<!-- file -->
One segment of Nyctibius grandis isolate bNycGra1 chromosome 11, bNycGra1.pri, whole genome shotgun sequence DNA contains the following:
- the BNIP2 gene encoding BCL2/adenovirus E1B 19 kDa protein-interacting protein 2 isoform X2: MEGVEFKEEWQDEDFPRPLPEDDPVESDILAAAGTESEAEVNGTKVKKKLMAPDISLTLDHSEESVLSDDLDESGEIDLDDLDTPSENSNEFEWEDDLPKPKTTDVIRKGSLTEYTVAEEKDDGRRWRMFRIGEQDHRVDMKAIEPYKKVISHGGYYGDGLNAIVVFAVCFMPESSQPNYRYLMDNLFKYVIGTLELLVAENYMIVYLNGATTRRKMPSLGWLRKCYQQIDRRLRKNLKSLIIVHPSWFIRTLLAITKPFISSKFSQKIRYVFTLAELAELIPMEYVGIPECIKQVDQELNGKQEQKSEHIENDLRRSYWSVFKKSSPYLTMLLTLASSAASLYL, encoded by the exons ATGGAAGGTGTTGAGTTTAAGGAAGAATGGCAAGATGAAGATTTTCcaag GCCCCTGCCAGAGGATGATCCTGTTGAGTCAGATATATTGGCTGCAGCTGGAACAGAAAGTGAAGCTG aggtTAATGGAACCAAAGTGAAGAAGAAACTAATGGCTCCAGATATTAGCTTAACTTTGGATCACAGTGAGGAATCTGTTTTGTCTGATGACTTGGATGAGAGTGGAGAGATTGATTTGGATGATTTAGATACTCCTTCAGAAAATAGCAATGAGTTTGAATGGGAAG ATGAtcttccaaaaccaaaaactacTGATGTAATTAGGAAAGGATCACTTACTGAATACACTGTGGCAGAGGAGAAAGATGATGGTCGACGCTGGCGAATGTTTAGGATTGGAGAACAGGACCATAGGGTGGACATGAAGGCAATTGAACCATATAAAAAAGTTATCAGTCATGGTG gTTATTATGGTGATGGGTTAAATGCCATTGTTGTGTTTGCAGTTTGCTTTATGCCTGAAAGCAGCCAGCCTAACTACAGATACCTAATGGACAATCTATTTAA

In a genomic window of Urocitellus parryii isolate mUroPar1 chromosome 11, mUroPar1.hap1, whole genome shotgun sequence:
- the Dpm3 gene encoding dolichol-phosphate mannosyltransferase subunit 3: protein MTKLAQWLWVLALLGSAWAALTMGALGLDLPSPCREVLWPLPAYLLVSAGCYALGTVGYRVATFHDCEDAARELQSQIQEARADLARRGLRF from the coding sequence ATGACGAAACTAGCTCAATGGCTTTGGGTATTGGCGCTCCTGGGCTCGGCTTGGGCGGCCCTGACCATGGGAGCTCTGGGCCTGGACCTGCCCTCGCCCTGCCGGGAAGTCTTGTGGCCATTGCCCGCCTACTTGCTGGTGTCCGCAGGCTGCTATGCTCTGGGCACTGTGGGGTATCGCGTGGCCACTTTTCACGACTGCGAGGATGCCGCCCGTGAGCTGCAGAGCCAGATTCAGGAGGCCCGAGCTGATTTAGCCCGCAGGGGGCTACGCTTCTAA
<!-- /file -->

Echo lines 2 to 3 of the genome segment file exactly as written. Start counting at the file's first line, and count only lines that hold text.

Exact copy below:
- the BNIP2 gene encoding BCL2/adenovirus E1B 19 kDa protein-interacting protein 2 isoform X2: MEGVEFKEEWQDEDFPRPLPEDDPVESDILAAAGTESEAEVNGTKVKKKLMAPDISLTLDHSEESVLSDDLDESGEIDLDDLDTPSENSNEFEWEDDLPKPKTTDVIRKGSLTEYTVAEEKDDGRRWRMFRIGEQDHRVDMKAIEPYKKVISHGGYYGDGLNAIVVFAVCFMPESSQPNYRYLMDNLFKYVIGTLELLVAENYMIVYLNGATTRRKMPSLGWLRKCYQQIDRRLRKNLKSLIIVHPSWFIRTLLAITKPFISSKFSQKIRYVFTLAELAELIPMEYVGIPECIKQVDQELNGKQEQKSEHIENDLRRSYWSVFKKSSPYLTMLLTLASSAASLYL, encoded by the exons ATGGAAGGTGTTGAGTTTAAGGAAGAATGGCAAGATGAAGATTTTCcaag GCCCCTGCCAGAGGATGATCCTGTTGAGTCAGATATATTGGCTGCAGCTGGAACAGAAAGTGAAGCTG aggtTAATGGAACCAAAGTGAAGAAGAAACTAATGGCTCCAGATATTAGCTTAACTTTGGATCACAGTGAGGAATCTGTTTTGTCTGATGACTTGGATGAGAGTGGAGAGATTGATTTGGATGATTTAGATACTCCTTCAGAAAATAGCAATGAGTTTGAATGGGAAG ATGAtcttccaaaaccaaaaactacTGATGTAATTAGGAAAGGATCACTTACTGAATACACTGTGGCAGAGGAGAAAGATGATGGTCGACGCTGGCGAATGTTTAGGATTGGAGAACAGGACCATAGGGTGGACATGAAGGCAATTGAACCATATAAAAAAGTTATCAGTCATGGTG gTTATTATGGTGATGGGTTAAATGCCATTGTTGTGTTTGCAGTTTGCTTTATGCCTGAAAGCAGCCAGCCTAACTACAGATACCTAATGGACAATCTATTTAA

In a genomic window of Urocitellus parryii isolate mUroPar1 chromosome 11, mUroPar1.hap1, whole genome shotgun sequence: